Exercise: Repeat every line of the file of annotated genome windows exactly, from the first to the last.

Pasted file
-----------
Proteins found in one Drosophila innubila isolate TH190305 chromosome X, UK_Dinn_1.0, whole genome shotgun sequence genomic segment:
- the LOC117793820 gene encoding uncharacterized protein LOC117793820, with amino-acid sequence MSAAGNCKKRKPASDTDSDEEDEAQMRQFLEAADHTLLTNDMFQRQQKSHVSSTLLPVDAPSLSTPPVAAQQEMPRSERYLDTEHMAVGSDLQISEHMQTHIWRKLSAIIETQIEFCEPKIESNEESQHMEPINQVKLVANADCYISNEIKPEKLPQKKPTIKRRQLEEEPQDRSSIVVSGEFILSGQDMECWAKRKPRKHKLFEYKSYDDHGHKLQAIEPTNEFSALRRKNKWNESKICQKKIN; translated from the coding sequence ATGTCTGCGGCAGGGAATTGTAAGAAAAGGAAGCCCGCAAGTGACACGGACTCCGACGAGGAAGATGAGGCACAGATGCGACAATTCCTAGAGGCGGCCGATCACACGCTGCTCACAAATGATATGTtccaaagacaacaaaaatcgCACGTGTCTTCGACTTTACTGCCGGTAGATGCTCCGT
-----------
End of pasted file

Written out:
Proteins found in one Drosophila innubila isolate TH190305 chromosome X, UK_Dinn_1.0, whole genome shotgun sequence genomic segment:
- the LOC117793820 gene encoding uncharacterized protein LOC117793820, with amino-acid sequence MSAAGNCKKRKPASDTDSDEEDEAQMRQFLEAADHTLLTNDMFQRQQKSHVSSTLLPVDAPSLSTPPVAAQQEMPRSERYLDTEHMAVGSDLQISEHMQTHIWRKLSAIIETQIEFCEPKIESNEESQHMEPINQVKLVANADCYISNEIKPEKLPQKKPTIKRRQLEEEPQDRSSIVVSGEFILSGQDMECWAKRKPRKHKLFEYKSYDDHGHKLQAIEPTNEFSALRRKNKWNESKICQKKIN; translated from the coding sequence ATGTCTGCGGCAGGGAATTGTAAGAAAAGGAAGCCCGCAAGTGACACGGACTCCGACGAGGAAGATGAGGCACAGATGCGACAATTCCTAGAGGCGGCCGATCACACGCTGCTCACAAATGATATGTtccaaagacaacaaaaatcgCACGTGTCTTCGACTTTACTGCCGGTAGATGCTCCGT